Amazon and similar multinational companies have grown to become an essential part of world trade. Instead of going to the store, the store now comes to you. Well, this is convenient for the consumer, but what does it do to our cities? In the long run, the short-term profit of the private firm comes at what expense to the entire community?
If everything is so great, how come we have so much to complain about?
There are many articles discussing globalization but in my opinion the theory behind the phenomenon is lacking. I think that many people present globalization as if it is a clear-cut, good or bad issue. Doing so derails our ability to understand it. Globalization is good for some people and bad for others. To support one side of the debate and dismiss another is to turn your ears from the genuine distress of those beside you.
My presentation for the annual conference of the Israel Planners Accusation (2019), March 7 2019 in the Old City of Beer Sheva.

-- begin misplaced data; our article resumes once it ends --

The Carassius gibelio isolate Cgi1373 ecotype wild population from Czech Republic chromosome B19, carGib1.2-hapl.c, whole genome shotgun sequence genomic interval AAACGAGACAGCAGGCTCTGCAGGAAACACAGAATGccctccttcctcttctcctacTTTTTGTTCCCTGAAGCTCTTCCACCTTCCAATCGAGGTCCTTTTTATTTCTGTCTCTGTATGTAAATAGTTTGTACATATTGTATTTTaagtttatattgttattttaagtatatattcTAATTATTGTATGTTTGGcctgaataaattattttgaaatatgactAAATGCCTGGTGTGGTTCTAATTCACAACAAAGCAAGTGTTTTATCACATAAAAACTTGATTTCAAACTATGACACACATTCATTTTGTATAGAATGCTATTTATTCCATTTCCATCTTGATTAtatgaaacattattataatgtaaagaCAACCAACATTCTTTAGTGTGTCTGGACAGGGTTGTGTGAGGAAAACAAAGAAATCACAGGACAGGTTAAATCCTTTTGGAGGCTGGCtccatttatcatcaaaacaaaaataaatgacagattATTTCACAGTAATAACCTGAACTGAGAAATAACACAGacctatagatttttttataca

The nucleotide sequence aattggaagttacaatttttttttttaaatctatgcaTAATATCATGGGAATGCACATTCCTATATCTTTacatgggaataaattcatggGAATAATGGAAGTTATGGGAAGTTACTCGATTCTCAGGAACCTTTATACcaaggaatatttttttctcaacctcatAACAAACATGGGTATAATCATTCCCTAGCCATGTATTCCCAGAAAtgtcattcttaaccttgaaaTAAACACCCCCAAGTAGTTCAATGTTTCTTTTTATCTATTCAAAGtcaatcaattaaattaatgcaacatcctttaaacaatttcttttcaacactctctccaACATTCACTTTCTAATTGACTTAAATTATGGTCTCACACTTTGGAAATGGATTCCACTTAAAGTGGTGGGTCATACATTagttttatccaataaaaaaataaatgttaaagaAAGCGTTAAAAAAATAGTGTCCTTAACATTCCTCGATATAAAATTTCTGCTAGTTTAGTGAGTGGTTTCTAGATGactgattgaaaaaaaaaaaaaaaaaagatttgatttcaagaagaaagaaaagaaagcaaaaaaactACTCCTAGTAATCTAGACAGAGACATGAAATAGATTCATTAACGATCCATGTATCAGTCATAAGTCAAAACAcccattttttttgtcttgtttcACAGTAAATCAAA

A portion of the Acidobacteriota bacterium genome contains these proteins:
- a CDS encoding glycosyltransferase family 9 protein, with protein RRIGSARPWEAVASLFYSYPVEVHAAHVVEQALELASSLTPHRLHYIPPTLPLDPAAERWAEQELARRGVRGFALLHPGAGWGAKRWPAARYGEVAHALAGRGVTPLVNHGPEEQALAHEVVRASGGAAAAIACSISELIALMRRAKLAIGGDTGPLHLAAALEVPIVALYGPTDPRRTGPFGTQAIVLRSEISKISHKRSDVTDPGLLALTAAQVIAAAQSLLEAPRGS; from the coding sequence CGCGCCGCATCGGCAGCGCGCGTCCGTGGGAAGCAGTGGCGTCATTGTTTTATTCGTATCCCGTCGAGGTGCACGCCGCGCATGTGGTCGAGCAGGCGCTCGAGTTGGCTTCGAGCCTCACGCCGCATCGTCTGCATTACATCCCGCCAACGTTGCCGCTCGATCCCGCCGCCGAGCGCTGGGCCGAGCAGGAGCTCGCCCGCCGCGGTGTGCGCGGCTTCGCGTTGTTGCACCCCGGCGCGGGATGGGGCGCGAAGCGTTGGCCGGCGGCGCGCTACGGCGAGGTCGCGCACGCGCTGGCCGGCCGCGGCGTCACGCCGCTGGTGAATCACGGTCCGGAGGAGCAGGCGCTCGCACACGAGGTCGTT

In Hebrew, sorry.
העיר – כשלון כלכלי מפואר, באר שבע 2019
Had so much fun yesterday at the MOVE2019: Mobility Re-imagined event in London.
If you are looking for it, I was presenting this – LINK
Why would people in one city prefer to ride bicycles more than their neighbors in the town over? Why is it that Uber is viable in some cities but not others? Can we explain the choices we make when preferring one means of transportation over another in one unified theory? Well, it turns out we can. This article starts with a simple request for the TV remote and ends with an analysis of the MAAS’s chances of replacing private ownership of cars.